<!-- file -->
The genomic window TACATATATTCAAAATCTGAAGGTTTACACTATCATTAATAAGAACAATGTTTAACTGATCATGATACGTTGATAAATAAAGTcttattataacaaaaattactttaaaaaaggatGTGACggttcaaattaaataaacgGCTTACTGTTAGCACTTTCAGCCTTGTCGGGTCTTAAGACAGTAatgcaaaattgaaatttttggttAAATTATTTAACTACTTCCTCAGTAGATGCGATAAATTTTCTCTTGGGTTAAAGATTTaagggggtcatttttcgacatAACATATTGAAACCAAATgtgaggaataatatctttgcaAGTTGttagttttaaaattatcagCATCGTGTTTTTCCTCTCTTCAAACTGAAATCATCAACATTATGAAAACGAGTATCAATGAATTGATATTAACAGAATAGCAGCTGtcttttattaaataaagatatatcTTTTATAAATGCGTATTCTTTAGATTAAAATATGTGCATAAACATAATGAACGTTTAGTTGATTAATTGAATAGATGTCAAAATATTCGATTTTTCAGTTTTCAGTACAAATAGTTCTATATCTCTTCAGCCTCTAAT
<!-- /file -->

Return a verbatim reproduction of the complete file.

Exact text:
The genomic window TACATATATTCAAAATCTGAAGGTTTACACTATCATTAATAAGAACAATGTTTAACTGATCATGATACGTTGATAAATAAAGTcttattataacaaaaattactttaaaaaaggatGTGACggttcaaattaaataaacgGCTTACTGTTAGCACTTTCAGCCTTGTCGGGTCTTAAGACAGTAatgcaaaattgaaatttttggttAAATTATTTAACTACTTCCTCAGTAGATGCGATAAATTTTCTCTTGGGTTAAAGATTTaagggggtcatttttcgacatAACATATTGAAACCAAATgtgaggaataatatctttgcaAGTTGttagttttaaaattatcagCATCGTGTTTTTCCTCTCTTCAAACTGAAATCATCAACATTATGAAAACGAGTATCAATGAATTGATATTAACAGAATAGCAGCTGtcttttattaaataaagatatatcTTTTATAAATGCGTATTCTTTAGATTAAAATATGTGCATAAACATAATGAACGTTTAGTTGATTAATTGAATAGATGTCAAAATATTCGATTTTTCAGTTTTCAGTACAAATAGTTCTATATCTCTTCAGCCTCTAAT